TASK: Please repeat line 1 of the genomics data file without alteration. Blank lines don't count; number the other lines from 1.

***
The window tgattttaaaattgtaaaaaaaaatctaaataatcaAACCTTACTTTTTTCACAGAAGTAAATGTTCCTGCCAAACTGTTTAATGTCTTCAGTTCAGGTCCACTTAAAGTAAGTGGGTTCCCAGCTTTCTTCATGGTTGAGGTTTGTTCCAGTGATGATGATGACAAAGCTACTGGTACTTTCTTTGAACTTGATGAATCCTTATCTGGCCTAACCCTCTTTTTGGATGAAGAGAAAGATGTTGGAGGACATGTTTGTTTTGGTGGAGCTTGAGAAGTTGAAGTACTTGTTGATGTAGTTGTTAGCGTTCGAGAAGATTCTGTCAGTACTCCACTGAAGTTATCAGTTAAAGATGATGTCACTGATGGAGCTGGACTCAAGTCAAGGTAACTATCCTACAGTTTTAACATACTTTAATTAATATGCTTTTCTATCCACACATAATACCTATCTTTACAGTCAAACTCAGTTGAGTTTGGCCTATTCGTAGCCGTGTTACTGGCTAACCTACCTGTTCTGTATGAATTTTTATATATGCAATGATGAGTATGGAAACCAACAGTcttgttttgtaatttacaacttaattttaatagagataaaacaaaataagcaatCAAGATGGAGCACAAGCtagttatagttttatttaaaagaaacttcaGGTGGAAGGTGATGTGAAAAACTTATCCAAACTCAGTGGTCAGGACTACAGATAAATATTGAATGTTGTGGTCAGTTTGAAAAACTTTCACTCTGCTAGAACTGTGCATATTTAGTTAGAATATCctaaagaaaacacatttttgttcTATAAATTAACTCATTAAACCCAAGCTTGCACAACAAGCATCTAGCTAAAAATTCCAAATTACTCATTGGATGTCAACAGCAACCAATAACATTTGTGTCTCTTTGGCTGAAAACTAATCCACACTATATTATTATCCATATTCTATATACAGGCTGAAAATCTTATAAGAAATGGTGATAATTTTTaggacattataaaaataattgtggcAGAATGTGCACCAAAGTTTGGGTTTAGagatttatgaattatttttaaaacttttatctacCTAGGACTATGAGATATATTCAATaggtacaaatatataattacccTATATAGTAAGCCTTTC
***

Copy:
The window tgattttaaaattgtaaaaaaaaatctaaataatcaAACCTTACTTTTTTCACAGAAGTAAATGTTCCTGCCAAACTGTTTAATGTCTTCAGTTCAGGTCCACTTAAAGTAAGTGGGTTCCCAGCTTTCTTCATGGTTGAGGTTTGTTCCAGTGATGATGATGACAAAGCTACTGGTACTTTCTTTGAACTTGATGAATCCTTATCTGGCCTAACCCTCTTTTTGGATGAAGAGAAAGATGTTGGAGGACATGTTTGTTTTGGTGGAGCTTGAGAAGTTGAAGTACTTGTTGATGTAGTTGTTAGCGTTCGAGAAGATTCTGTCAGTACTCCACTGAAGTTATCAGTTAAAGATGATGTCACTGATGGAGCTGGACTCAAGTCAAGGTAACTATCCTACAGTTTTAACATACTTTAATTAATATGCTTTTCTATCCACACATAATACCTATCTTTACAGTCAAACTCAGTTGAGTTTGGCCTATTCGTAGCCGTGTTACTGGCTAACCTACCTGTTCTGTATGAATTTTTATATATGCAATGATGAGTATGGAAACCAACAGTcttgttttgtaatttacaacttaattttaatagagataaaacaaaataagcaatCAAGATGGAGCACAAGCtagttatagttttatttaaaagaaacttcaGGTGGAAGGTGATGTGAAAAACTTATCCAAACTCAGTGGTCAGGACTACAGATAAATATTGAATGTTGTGGTCAGTTTGAAAAACTTTCACTCTGCTAGAACTGTGCATATTTAGTTAGAATATCctaaagaaaacacatttttgttcTATAAATTAACTCATTAAACCCAAGCTTGCACAACAAGCATCTAGCTAAAAATTCCAAATTACTCATTGGATGTCAACAGCAACCAATAACATTTGTGTCTCTTTGGCTGAAAACTAATCCACACTATATTATTATCCATATTCTATATACAGGCTGAAAATCTTATAAGAAATGGTGATAATTTTTaggacattataaaaataattgtggcAGAATGTGCACCAAAGTTTGGGTTTAGagatttatgaattatttttaaaacttttatctacCTAGGACTATGAGATATATTCAATaggtacaaatatataattacccTATATAGTAAGCCTTTC